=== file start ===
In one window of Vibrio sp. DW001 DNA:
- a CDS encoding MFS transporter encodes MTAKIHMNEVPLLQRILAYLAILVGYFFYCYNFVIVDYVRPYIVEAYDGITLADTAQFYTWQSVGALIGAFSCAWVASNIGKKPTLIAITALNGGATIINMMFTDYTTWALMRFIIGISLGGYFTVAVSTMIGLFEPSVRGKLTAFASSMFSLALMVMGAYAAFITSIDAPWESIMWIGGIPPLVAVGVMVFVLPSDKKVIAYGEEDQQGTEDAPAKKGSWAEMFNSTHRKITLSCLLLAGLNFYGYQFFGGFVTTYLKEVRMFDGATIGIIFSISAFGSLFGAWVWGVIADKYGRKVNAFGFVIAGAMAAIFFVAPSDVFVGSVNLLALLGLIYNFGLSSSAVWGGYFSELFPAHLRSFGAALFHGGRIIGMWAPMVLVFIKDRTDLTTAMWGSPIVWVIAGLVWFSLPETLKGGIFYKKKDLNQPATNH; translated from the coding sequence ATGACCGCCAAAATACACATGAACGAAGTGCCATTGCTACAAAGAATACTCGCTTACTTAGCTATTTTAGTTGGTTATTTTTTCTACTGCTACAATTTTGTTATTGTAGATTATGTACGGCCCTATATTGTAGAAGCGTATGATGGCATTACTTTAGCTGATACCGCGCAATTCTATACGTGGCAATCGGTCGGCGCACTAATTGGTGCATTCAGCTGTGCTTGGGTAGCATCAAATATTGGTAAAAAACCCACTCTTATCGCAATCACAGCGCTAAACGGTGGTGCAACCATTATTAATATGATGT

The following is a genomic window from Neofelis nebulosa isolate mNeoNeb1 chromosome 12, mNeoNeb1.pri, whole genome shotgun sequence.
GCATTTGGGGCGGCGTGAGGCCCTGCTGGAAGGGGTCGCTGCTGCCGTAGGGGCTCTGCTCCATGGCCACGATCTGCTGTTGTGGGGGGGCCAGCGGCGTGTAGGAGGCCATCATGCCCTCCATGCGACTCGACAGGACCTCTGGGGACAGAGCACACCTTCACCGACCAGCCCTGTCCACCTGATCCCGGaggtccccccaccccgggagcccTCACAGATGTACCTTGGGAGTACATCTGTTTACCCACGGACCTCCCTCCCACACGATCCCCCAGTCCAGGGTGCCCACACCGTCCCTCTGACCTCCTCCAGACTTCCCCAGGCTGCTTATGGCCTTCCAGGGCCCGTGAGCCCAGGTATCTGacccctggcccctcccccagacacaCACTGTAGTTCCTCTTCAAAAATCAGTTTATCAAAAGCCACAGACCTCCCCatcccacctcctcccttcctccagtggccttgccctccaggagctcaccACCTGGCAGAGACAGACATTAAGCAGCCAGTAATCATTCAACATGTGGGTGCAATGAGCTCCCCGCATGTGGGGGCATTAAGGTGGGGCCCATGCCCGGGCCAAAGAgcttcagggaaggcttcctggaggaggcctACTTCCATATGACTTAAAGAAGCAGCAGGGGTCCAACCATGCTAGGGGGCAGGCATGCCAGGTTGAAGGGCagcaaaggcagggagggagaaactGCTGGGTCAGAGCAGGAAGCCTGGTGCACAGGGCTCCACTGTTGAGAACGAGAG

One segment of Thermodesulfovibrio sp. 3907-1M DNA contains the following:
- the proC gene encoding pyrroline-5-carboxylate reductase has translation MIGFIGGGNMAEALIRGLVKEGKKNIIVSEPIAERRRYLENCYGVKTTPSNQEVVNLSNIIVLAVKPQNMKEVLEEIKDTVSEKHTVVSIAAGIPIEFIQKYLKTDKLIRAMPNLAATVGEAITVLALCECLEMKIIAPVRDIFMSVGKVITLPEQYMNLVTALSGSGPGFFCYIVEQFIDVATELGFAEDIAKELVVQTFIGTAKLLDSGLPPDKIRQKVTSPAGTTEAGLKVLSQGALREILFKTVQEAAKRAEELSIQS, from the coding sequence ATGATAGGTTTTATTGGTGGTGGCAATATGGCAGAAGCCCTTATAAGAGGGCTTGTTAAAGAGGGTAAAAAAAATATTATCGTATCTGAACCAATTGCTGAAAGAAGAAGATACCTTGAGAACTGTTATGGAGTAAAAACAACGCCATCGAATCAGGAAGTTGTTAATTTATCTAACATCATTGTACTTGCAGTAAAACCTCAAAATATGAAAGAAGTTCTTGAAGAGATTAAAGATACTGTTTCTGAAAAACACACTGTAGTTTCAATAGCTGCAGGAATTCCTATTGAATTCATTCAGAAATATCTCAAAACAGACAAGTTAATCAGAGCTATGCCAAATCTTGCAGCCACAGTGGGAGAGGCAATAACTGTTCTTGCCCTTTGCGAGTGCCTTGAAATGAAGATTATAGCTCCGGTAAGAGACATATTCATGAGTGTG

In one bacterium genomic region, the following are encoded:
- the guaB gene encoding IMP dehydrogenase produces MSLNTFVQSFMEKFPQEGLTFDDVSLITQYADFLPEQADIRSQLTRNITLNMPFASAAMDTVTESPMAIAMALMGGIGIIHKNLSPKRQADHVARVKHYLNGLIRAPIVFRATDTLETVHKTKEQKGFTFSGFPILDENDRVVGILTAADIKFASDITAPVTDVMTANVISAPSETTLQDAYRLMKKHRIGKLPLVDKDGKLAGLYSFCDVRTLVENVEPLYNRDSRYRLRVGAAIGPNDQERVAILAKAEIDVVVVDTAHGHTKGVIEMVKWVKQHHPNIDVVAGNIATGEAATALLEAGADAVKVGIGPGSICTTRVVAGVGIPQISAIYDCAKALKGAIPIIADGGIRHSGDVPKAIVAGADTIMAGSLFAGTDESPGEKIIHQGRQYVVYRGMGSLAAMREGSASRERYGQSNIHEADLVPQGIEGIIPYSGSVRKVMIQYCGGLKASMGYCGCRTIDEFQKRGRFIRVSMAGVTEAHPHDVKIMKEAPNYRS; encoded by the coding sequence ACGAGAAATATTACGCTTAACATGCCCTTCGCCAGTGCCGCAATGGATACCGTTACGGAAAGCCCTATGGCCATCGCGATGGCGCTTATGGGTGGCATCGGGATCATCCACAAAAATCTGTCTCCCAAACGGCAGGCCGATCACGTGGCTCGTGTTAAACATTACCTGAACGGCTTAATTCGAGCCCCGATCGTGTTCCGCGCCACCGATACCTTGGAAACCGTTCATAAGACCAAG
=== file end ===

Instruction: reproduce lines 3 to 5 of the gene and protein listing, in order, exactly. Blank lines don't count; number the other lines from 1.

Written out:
The following is a genomic window from Neofelis nebulosa isolate mNeoNeb1 chromosome 12, mNeoNeb1.pri, whole genome shotgun sequence.
GCATTTGGGGCGGCGTGAGGCCCTGCTGGAAGGGGTCGCTGCTGCCGTAGGGGCTCTGCTCCATGGCCACGATCTGCTGTTGTGGGGGGGCCAGCGGCGTGTAGGAGGCCATCATGCCCTCCATGCGACTCGACAGGACCTCTGGGGACAGAGCACACCTTCACCGACCAGCCCTGTCCACCTGATCCCGGaggtccccccaccccgggagcccTCACAGATGTACCTTGGGAGTACATCTGTTTACCCACGGACCTCCCTCCCACACGATCCCCCAGTCCAGGGTGCCCACACCGTCCCTCTGACCTCCTCCAGACTTCCCCAGGCTGCTTATGGCCTTCCAGGGCCCGTGAGCCCAGGTATCTGacccctggcccctcccccagacacaCACTGTAGTTCCTCTTCAAAAATCAGTTTATCAAAAGCCACAGACCTCCCCatcccacctcctcccttcctccagtggccttgccctccaggagctcaccACCTGGCAGAGACAGACATTAAGCAGCCAGTAATCATTCAACATGTGGGTGCAATGAGCTCCCCGCATGTGGGGGCATTAAGGTGGGGCCCATGCCCGGGCCAAAGAgcttcagggaaggcttcctggaggaggcctACTTCCATATGACTTAAAGAAGCAGCAGGGGTCCAACCATGCTAGGGGGCAGGCATGCCAGGTTGAAGGGCagcaaaggcagggagggagaaactGCTGGGTCAGAGCAGGAAGCCTGGTGCACAGGGCTCCACTGTTGAGAACGAGAG

One segment of Thermodesulfovibrio sp. 3907-1M DNA contains the following: